By Ben Harris
It’s a question raised time and time again: How can this university and the city of College Park improve student-resident relationships to build a bigger community?
About 40 students, faculty, residents and College Park officials met in October and came closer to answering this question by sharing their thoughts and ideas for the downtown stretch of Route 1. The Think-a-Thon, which took place at the College Park Community Center on Oct. 11, aimed to utilize art and culture to transform this area into a viable place in which city stakeholders of all types could immerse themselves.
Sponsored by the College of Arts and Humanities Center for Synergy, the meeting featured a town hall style meeting and breakout group sessions that focused on how the city could better incorporate more children, family and senior-friendly cultural attractions.
Since three largely different populations occupy the city — students, residents and university employees — the challenge in transforming Route 1 into a culturally active location lies in creating cultural connections between each group, attendees said.
“The venues that are thriving eight months of the year are more for the college kids who are walking around,” said Robert Thurston, Lakeland Civic Association president.
At the Think-a-Thon, attendees wondered if locations like the Knox Boxes, which are being demolished, could be transformed into communal outdoor areas where students and families could spend time, perhaps with a central fountain or pond. And at existing community events such as the farmers market, they proposed implementing a space where a different groups could present a unique cultural performance each week.
Ideas of an art center available for people of all ages and a community center with more inclusive programming relating to Baltimore Avenue events were also among the recommendations.
“I want more public spaces where people can just stop and look at stuff,” said Avid Antonelli, a senior studio art major. “I want people to be able to be outside and not have something they need to use as a justification for being there.”
What surprised some attendees was the commonality between the university and city communities.
“I don’t think there’s much of a relationship between the students and the residents,” said Bonnie Thornton Dill, dean of the arts and humanities college. “I was struck today by a man that said he was surprised to see that students wanted some of the same things that the community wanted. The fact that they share interests is important, but the notion that he was surprised is even more important.”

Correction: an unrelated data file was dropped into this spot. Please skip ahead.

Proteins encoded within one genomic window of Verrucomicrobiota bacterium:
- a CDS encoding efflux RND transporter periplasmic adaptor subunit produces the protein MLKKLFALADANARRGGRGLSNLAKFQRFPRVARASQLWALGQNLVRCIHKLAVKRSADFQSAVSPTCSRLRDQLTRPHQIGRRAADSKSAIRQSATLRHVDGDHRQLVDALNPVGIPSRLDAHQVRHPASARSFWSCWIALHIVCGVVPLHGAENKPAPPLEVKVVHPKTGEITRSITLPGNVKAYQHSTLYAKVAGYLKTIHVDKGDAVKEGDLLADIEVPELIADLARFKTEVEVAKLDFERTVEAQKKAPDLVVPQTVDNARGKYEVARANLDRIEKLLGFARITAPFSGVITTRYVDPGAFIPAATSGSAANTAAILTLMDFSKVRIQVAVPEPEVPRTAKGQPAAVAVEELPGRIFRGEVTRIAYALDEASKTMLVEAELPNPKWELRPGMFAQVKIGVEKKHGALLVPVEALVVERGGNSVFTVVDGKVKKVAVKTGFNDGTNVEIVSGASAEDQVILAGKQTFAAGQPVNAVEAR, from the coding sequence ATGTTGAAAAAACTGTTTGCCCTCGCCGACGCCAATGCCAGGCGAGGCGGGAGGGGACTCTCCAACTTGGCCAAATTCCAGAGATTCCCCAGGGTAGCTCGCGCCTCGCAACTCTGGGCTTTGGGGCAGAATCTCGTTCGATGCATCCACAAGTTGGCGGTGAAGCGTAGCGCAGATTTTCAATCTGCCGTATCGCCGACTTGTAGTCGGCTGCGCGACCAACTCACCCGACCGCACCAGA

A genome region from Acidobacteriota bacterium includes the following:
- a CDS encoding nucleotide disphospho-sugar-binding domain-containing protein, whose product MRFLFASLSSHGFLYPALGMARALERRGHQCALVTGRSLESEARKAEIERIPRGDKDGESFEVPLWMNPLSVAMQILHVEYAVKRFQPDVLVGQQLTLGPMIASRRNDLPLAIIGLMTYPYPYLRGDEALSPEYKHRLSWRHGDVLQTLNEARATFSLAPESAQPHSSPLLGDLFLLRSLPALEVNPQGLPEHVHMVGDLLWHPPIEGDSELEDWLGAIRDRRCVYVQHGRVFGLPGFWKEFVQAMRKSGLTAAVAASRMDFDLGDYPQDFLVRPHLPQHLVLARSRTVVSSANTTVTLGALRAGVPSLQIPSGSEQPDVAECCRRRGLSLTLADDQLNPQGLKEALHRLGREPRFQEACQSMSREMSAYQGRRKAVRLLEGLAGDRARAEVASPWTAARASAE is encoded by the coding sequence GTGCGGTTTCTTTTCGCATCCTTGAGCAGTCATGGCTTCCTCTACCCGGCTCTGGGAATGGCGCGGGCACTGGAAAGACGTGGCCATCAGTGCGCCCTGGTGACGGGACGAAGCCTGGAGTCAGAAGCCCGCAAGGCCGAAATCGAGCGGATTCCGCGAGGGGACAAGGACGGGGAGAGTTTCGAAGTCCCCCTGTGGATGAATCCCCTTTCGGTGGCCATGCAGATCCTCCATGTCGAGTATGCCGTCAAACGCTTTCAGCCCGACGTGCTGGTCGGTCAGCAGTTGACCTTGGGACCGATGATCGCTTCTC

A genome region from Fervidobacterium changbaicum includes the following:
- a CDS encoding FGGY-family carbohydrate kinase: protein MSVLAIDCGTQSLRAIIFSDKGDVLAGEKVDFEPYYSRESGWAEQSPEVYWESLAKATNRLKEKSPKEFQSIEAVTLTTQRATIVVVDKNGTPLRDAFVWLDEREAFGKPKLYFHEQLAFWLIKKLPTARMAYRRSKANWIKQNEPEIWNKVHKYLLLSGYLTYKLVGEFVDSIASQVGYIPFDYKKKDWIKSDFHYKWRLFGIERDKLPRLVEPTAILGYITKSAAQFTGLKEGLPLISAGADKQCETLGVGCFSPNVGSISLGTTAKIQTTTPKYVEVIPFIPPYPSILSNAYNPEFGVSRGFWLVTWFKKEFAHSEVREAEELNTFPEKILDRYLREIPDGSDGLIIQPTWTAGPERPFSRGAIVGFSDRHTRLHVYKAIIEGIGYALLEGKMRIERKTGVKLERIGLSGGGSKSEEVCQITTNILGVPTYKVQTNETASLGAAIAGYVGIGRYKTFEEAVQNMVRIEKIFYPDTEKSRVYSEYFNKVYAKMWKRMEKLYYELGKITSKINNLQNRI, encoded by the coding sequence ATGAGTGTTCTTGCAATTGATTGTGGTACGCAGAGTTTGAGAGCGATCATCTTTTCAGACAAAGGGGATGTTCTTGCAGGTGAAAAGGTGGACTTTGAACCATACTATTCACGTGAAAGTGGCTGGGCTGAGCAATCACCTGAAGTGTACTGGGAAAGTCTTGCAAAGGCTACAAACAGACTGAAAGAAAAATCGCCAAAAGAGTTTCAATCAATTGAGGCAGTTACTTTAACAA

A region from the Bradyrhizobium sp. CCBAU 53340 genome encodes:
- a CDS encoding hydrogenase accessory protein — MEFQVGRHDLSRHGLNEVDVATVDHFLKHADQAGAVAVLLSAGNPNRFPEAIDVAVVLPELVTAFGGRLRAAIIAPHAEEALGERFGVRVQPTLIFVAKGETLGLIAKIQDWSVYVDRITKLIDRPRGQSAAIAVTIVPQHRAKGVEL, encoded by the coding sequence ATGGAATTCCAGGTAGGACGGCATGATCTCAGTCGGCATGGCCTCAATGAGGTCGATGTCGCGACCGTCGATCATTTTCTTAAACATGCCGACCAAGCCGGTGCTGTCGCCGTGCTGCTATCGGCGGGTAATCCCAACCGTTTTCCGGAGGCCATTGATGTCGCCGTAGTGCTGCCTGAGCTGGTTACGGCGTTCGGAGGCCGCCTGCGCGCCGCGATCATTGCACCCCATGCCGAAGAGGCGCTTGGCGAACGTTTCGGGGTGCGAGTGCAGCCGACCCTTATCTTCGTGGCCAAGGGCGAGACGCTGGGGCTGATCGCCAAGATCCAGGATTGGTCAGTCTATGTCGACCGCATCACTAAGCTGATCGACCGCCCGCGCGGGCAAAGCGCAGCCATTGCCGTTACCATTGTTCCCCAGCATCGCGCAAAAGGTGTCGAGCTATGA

Cole Holocker, the Student Government Association’s director of city affairs, said the university must be proactive in creating an atmosphere that serves more than just university students.
“The university is an integral part of the College Park community, just like the College Park community is Student Government Association director of city affairs integral to our campus,” said Holocker who also serves as a student liaison to the College Park City Council. “It is imperative that the university be a part of the community, both in downtown and in the business community.
The reach of the university does not stop at where its property ends.”
Erica Lee Bondarev, a mother of two who commutes from Montgomery County to work at the Clarice Smith Performing Arts Center, said she believes there is a lack of communication between the university and the outside community.
This can increase the notion of a bubble community centered solely on the university, instead of a welcoming community that utilizes the university as a means of attracting both students and non-students from outside of the campus.
Bondarev suggested making a centralized online hub for campus announcements, events and important information as a big step forward in reaching out past the immediate College Park community.
“I think there’s a missed opportunity to create community using virtual tools,” said Bondarev, associate executive director of strategic initiatives at the Clarice. “I think that will help provide a baseline to understand what’s going on and what’s available, as there is currently not a go-to place where you can learn about what the arts and culture in College Park look like.”